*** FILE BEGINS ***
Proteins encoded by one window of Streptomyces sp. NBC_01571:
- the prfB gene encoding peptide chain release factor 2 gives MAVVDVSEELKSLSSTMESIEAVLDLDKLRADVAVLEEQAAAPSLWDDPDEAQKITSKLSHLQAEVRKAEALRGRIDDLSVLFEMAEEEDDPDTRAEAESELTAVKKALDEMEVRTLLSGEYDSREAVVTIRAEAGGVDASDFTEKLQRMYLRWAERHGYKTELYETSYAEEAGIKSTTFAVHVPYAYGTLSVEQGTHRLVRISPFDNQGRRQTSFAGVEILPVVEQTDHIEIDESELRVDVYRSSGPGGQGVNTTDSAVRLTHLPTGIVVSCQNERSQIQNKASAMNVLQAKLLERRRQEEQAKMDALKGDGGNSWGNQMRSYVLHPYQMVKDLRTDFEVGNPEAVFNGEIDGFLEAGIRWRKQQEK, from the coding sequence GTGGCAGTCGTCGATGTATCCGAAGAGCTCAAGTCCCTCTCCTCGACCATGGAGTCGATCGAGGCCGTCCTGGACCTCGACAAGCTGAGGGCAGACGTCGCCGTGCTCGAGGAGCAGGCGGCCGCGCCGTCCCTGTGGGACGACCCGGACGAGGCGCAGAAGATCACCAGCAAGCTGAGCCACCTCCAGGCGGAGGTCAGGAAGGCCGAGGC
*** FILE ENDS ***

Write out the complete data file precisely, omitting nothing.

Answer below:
Proteins encoded by one window of Streptomyces sp. NBC_01571:
- the prfB gene encoding peptide chain release factor 2 gives MAVVDVSEELKSLSSTMESIEAVLDLDKLRADVAVLEEQAAAPSLWDDPDEAQKITSKLSHLQAEVRKAEALRGRIDDLSVLFEMAEEEDDPDTRAEAESELTAVKKALDEMEVRTLLSGEYDSREAVVTIRAEAGGVDASDFTEKLQRMYLRWAERHGYKTELYETSYAEEAGIKSTTFAVHVPYAYGTLSVEQGTHRLVRISPFDNQGRRQTSFAGVEILPVVEQTDHIEIDESELRVDVYRSSGPGGQGVNTTDSAVRLTHLPTGIVVSCQNERSQIQNKASAMNVLQAKLLERRRQEEQAKMDALKGDGGNSWGNQMRSYVLHPYQMVKDLRTDFEVGNPEAVFNGEIDGFLEAGIRWRKQQEK, from the coding sequence GTGGCAGTCGTCGATGTATCCGAAGAGCTCAAGTCCCTCTCCTCGACCATGGAGTCGATCGAGGCCGTCCTGGACCTCGACAAGCTGAGGGCAGACGTCGCCGTGCTCGAGGAGCAGGCGGCCGCGCCGTCCCTGTGGGACGACCCGGACGAGGCGCAGAAGATCACCAGCAAGCTGAGCCACCTCCAGGCGGAGGTCAGGAAGGCCGAGGC